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a bit beyond (one's) ken Options
Daemon
Posted: Tuesday, May 21, 2019 12:00:00 AM
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a bit beyond (one's) ken

Advanced beyond one's ability to understand or make sense of the subject matter or task at hand. More...

KSPavan
Posted: Tuesday, May 21, 2019 12:28:09 AM

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a bit beyond (one's) ken — Advanced beyond one's ability to understand or make sense of the subject matter or task at hand.
Adyl Mouhei
Posted: Tuesday, May 21, 2019 10:30:34 AM

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Daemon wrote:
a bit beyond (one's) ken

Advanced beyond one's ability to understand or make sense of the subject matter or task at hand. More...

tomcrosson
Posted: Tuesday, May 21, 2019 6:14:48 PM

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Have not heard that particular phrase. However, I do recall the phrase "Over one's head!"

{= MTS =}
KSPavan
Posted: Sunday, January 26, 2020 12:57:18 AM

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a bit beyond (one's) ken — Advanced beyond one's ability to understand or make sense of the subject matter or task at hand.
KSPavan
Posted: Sunday, January 26, 2020 12:57:18 AM

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a bit beyond (one's) ken — Advanced beyond one's ability to understand or make sense of the subject matter or task at hand.
thar
Posted: Sunday, January 26, 2020 2:32:10 AM

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The verb to ken is common in dialect, although not standard Southern English.

But the noun 'ken' survives in this phrase in standard British English.

Quote:
Northern and Scottish dialects from Middle English kennen, from Old English cennan (“make known, declare, acknowledge”) originally “to make known”, causative of cunnan (“to become acquainted with, to know”), from Proto-Germanic *kannijaną, causative of *kunnaną (“be able”), from which comes the verb can. Cognate with West Frisian kenne (“to know; recognise”), Dutch kennen (“to know”), German kennen (“to know, be acquainted with someone/something”), Norwegian Bokmål kjenne, Norwegian Nynorsk kjenna, Old Norse kenna (“to know, perceive”), Swedish känna (“to know, feel”). See also: can, con.

The noun meaning “range of sight” is a nautical abbreviation of present participle kenning.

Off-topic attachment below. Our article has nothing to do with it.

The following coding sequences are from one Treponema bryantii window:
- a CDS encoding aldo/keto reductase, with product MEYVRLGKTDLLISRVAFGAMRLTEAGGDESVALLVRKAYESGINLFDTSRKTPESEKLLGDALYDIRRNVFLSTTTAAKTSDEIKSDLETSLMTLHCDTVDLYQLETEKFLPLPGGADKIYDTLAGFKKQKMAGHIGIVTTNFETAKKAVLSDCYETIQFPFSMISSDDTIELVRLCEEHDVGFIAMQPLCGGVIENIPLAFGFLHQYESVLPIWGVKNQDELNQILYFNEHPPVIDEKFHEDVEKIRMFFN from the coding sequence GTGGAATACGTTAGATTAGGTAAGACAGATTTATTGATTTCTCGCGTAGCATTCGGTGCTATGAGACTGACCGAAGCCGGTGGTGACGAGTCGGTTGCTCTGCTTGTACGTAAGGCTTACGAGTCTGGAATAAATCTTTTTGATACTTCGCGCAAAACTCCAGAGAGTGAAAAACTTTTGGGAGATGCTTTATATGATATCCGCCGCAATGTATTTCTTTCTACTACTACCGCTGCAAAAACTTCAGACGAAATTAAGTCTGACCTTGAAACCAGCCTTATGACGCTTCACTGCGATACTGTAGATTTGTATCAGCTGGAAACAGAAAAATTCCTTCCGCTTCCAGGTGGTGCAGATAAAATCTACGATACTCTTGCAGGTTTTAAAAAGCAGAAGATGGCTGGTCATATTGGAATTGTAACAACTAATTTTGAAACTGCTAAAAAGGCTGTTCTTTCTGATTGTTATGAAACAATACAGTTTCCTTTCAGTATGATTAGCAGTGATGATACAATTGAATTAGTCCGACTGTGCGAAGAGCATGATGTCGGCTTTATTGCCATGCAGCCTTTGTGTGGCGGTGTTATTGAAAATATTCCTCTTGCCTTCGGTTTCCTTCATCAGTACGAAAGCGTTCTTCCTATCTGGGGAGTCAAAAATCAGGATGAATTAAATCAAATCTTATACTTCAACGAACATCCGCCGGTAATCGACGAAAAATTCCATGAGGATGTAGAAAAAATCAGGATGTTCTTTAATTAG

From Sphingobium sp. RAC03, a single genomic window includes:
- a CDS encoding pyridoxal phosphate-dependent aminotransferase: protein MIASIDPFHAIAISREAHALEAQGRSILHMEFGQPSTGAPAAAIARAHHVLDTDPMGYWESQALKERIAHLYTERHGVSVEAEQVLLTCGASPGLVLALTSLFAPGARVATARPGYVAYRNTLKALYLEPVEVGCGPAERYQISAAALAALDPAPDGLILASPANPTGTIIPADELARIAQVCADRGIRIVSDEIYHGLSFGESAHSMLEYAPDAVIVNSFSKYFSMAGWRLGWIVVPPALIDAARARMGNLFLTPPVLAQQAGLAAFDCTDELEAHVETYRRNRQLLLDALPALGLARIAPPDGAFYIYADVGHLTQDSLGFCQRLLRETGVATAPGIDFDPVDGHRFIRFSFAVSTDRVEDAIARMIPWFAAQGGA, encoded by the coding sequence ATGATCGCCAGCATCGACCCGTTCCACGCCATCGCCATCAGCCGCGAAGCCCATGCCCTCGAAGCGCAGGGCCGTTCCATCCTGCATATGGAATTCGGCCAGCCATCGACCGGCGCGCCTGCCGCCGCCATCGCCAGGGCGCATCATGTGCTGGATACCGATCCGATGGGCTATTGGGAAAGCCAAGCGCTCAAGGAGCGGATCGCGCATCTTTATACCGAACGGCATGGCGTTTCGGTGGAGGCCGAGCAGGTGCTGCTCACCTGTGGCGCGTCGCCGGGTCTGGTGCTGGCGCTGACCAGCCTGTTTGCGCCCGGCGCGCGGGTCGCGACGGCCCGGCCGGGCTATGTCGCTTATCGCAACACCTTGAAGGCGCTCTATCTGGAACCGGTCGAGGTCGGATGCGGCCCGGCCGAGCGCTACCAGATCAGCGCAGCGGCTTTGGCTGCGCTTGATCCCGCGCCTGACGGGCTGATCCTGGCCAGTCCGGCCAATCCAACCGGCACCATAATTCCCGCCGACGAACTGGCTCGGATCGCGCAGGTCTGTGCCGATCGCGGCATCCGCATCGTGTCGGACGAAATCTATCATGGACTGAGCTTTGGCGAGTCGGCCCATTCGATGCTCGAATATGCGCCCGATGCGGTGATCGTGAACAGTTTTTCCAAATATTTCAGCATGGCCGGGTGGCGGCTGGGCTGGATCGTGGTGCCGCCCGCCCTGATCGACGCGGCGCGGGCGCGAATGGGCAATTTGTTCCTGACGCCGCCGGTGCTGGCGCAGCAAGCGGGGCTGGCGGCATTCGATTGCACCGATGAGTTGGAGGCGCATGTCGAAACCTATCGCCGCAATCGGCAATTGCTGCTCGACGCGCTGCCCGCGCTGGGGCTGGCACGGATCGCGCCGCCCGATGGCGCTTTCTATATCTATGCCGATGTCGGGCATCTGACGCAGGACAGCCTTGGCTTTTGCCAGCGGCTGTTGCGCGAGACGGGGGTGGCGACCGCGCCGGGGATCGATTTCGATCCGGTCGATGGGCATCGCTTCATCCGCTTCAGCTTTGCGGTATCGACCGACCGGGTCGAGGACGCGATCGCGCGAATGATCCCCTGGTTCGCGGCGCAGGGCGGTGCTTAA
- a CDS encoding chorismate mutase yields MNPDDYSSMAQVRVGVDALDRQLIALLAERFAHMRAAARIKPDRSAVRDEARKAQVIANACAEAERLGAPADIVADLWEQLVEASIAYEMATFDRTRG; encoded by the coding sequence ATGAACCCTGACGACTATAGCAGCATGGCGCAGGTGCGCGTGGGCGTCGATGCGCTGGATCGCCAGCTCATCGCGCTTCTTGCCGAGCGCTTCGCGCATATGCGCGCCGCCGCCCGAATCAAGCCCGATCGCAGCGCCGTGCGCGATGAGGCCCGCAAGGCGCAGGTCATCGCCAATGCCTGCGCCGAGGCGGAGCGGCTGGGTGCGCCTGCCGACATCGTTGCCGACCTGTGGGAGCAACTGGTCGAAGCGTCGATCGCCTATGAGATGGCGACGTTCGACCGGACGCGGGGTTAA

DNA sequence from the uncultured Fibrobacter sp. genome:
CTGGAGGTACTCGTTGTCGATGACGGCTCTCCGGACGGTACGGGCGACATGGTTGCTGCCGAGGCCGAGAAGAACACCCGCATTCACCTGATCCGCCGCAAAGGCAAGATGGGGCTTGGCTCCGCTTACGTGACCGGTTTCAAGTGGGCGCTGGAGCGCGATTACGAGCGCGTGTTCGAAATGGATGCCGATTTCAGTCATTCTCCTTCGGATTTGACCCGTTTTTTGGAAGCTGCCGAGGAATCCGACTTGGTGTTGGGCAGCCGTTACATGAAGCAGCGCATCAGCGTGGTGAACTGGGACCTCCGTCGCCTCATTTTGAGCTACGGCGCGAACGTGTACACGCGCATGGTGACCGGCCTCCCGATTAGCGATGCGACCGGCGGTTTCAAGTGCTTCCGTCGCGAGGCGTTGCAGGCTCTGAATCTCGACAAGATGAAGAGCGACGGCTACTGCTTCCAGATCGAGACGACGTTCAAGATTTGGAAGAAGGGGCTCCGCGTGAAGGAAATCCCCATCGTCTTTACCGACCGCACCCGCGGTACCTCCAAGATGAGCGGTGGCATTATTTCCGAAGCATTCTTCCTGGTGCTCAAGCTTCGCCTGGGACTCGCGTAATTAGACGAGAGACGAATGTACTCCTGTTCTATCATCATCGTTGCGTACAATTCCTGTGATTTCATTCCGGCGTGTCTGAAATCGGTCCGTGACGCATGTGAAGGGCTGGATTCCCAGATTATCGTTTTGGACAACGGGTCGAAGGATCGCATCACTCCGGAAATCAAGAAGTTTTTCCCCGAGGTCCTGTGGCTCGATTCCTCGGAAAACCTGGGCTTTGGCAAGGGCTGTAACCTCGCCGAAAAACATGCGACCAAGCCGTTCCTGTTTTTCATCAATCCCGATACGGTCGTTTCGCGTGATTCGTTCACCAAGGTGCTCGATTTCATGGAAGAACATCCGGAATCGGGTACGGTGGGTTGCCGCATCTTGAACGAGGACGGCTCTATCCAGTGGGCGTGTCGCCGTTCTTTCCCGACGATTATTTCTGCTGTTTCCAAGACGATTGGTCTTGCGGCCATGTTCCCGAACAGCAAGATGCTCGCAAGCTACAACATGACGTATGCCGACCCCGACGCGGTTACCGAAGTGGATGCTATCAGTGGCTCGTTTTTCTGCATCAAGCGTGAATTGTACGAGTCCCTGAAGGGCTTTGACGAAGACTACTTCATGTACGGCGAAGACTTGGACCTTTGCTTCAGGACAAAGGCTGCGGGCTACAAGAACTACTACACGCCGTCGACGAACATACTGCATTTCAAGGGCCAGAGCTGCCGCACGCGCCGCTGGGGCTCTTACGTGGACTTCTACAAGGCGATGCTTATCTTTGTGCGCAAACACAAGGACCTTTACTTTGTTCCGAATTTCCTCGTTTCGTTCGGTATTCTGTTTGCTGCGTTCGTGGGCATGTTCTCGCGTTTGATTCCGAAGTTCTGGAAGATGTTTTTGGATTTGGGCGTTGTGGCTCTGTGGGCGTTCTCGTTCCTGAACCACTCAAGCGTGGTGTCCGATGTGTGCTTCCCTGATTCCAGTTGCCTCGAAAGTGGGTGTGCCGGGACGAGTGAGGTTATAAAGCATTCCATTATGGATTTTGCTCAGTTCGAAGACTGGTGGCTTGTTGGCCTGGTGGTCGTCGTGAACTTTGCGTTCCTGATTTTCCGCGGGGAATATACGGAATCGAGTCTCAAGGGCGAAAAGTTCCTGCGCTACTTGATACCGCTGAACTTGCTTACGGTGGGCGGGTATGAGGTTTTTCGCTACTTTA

Also an old radio comedy



The 'ken' of the title is Kenneth Horne. Not Williams.
A later show was 'Round the Horne'.
Adyl Mouhei
Posted: Sunday, January 26, 2020 7:38:32 AM

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What's the meaning of the phrase 'Beyond our ken'?

Beyond our understanding.

What's the origin of the phrase 'Beyond our ken'?

The word ken, meaning understanding or perception, is now rarely used outside Scotland. The first references to 'beyond our ken' aren't from the UK though but from America. The earliest I can find is in the Gettysburg newspaper The Republican Banner, in November 1834:

"But you in a strange mood to-day, and since the balloon is beyond our ken, you to dream of a flight through the air..."


www.phrases.org.uk › meanings
'Beyond our ken' - meaning and origin. - The Phrase Finder
Wilmar (USA) 1M
Posted: Sunday, January 26, 2020 10:39:01 AM

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a bit beyond (one's) ken — Advanced beyond one's ability to understand or make sense of the subject matter or task at hand.


I would suggest that the description for this include mention of it * not * being derogatory -- if that's true.
New one for me, BTW.
coag
Posted: Sunday, January 26, 2020 5:31:53 PM

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tomcrosson wrote:
Have not heard that particular phrase. However, I do recall the phrase "Over one's head!"
{= MTS =}

Over My Head, Fleetwood Mac
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